UC San Diego
Energy and task management in energy harvesting wireless sensor networks for structural health monitoring
- Author(s): Steck, Jamie Bradley
- et al.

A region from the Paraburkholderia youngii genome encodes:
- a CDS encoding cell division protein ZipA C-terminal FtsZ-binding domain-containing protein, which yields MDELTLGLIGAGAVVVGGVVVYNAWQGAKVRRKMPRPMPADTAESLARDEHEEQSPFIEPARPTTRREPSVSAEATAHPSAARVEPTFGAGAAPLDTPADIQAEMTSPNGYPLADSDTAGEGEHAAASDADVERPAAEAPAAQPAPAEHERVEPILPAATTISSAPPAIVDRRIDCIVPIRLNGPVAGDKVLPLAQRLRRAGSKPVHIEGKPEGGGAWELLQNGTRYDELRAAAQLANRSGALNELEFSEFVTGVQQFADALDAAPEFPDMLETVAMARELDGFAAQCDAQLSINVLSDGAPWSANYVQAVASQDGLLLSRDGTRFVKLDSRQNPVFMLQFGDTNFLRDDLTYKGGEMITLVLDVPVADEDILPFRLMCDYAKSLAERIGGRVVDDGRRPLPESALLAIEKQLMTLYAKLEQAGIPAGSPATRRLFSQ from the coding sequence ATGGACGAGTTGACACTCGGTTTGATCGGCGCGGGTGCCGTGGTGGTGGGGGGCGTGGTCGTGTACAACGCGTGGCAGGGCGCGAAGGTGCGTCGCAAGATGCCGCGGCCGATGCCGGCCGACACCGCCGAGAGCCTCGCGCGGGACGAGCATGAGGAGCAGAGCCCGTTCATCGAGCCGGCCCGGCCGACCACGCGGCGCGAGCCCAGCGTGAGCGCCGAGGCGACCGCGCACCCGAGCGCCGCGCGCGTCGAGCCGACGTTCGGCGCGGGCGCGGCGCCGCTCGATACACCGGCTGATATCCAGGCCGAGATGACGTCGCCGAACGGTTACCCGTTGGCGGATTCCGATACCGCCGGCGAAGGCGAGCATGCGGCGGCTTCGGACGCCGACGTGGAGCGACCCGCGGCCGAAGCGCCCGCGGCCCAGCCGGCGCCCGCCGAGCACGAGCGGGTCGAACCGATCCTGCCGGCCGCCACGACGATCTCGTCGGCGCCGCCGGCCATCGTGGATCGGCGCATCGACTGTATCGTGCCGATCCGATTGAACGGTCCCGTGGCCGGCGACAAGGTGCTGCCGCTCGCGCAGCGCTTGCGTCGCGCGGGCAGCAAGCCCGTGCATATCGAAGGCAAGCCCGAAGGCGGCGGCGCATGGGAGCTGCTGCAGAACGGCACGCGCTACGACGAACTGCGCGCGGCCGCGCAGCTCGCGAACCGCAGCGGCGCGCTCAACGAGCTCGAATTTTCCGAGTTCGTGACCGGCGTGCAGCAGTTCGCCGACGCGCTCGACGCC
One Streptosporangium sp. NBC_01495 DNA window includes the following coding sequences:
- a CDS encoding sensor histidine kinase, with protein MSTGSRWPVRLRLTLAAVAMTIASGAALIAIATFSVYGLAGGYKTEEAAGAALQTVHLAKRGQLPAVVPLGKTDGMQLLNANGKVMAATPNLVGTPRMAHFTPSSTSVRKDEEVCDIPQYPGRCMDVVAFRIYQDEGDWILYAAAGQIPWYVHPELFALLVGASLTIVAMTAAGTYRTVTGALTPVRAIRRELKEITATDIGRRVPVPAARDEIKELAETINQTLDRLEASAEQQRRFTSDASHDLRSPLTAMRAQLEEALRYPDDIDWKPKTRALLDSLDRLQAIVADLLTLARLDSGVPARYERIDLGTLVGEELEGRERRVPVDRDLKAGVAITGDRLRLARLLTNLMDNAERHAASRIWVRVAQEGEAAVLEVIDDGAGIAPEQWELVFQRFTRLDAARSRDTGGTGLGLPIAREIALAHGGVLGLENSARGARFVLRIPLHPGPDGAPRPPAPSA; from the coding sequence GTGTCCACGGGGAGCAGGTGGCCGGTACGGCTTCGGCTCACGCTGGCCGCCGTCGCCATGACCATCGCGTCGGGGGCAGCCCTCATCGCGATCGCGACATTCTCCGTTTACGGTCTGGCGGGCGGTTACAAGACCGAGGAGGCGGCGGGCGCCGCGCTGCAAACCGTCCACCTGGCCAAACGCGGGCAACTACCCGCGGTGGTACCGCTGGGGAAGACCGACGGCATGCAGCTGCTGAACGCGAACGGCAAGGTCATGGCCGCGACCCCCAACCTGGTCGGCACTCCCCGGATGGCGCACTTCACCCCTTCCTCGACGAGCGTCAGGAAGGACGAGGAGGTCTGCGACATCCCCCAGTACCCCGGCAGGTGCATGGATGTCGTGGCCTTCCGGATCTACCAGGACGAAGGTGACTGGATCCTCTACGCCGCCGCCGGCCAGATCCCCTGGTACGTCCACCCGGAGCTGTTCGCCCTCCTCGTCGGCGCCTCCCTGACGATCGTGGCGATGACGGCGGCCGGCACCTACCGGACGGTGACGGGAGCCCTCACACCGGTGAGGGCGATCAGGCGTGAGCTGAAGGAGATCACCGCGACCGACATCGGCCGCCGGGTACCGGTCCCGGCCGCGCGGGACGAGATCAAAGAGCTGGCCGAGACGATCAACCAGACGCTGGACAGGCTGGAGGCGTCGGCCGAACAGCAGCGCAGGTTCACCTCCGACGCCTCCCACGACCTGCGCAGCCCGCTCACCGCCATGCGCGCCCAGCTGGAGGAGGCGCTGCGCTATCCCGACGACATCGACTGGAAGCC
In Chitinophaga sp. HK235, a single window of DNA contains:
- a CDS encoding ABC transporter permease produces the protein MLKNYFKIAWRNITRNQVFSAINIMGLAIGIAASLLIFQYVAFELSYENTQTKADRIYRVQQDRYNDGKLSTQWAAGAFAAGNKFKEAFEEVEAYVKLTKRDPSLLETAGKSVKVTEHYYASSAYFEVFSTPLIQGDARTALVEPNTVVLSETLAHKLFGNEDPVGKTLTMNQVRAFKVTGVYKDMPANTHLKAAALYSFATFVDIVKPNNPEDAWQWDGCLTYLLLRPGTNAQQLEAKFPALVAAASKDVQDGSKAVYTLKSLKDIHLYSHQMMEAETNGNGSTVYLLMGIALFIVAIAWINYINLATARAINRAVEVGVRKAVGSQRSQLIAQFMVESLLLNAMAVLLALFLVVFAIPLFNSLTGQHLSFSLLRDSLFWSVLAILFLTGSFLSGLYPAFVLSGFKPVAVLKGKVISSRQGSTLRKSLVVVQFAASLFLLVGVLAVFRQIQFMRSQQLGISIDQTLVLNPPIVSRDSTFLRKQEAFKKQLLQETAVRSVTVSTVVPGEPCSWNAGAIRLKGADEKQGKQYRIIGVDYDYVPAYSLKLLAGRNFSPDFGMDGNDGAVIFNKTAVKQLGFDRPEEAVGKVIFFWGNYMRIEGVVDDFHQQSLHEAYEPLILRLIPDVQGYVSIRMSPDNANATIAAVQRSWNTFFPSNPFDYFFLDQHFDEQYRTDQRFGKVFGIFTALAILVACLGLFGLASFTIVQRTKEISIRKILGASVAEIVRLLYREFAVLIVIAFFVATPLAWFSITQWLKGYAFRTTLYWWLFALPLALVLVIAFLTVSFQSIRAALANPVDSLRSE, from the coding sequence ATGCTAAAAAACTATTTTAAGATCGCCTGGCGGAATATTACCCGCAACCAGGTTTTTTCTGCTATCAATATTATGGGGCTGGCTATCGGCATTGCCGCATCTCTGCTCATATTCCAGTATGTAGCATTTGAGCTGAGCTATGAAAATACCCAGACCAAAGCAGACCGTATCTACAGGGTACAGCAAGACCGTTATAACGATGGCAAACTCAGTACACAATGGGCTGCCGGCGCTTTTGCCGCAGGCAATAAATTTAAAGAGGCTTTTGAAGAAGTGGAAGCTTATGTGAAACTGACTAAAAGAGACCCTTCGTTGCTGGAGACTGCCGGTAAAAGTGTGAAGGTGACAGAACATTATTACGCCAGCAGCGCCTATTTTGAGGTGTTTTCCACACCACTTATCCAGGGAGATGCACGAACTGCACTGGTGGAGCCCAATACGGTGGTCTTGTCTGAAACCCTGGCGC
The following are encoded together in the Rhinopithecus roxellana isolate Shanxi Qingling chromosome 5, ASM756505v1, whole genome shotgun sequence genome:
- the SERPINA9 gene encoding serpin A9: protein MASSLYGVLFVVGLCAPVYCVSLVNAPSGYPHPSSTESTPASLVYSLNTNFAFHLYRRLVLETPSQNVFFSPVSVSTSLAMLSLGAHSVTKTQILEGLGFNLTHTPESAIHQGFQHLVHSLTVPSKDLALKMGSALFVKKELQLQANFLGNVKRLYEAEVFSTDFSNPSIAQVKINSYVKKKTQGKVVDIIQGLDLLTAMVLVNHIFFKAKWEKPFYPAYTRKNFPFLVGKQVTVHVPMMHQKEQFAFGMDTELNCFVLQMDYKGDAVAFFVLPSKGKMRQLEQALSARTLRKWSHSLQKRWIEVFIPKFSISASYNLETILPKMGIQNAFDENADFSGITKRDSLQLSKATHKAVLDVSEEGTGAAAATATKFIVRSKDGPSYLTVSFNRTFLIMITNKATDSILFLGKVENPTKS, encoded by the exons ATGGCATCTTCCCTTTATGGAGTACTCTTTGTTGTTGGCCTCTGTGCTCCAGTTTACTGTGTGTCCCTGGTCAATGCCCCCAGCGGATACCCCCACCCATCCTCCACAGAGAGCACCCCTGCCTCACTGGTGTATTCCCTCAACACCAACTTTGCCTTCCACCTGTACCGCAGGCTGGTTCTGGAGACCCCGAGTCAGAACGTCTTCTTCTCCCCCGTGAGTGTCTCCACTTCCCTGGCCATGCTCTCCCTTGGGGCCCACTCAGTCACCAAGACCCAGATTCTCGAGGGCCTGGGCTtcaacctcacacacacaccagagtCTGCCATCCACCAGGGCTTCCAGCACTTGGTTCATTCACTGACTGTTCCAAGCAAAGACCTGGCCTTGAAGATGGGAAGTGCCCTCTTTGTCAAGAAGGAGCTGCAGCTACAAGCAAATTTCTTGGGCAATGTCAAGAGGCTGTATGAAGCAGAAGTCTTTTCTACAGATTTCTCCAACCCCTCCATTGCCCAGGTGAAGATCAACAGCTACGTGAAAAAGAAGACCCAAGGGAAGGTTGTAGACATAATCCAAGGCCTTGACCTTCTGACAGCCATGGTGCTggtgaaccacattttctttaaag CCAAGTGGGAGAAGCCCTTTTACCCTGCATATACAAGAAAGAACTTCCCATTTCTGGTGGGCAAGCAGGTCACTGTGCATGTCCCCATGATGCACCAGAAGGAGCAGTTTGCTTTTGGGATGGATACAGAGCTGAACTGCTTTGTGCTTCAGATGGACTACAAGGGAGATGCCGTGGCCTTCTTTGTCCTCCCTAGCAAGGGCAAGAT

Energy harvesting sensor nodes reduce the need for post- deployment physical human interaction by using environmental power and wireless communication; however, they must adapt performance to accommodate the energy availability. This thesis presents three application- independent algorithms that adapt performance based on energy availability for steady and external trigger state conditions. Steady state operation describes the periodic execution of a set of tasks on the system. For steady state operation, a method is presented that adapts the execution rate to achieve high performance while maintaining sufficient energy. External trigger state operation occurs when an external device makes a request to the system. For external trigger state operation, algorithms are used to determine the execution time, energy consumption and performance of the request. These methods are applied to SHiMmer, a wireless, energy- harvesting structural health monitoring platform. Unlike other sensor systems that periodically monitor a structure and route information to a base station, SHiMmer is designed to acquire data using active sensing and process it locally before communicating with an external device. Results from this application demonstrate the controller's ability to adapt at runtime and maintain sufficient energy. Steady state results show that the execution rate changes with weather conditions. On average, the execution rate on a sunny day increases by 62% compared to the rate on cloudy days. External trigger state results show that processing significantly affects the efficiency of a structural health monitoring system; specifically, complex processing requires 17 times less execution time and 2.5 times less energy than transmitting raw data.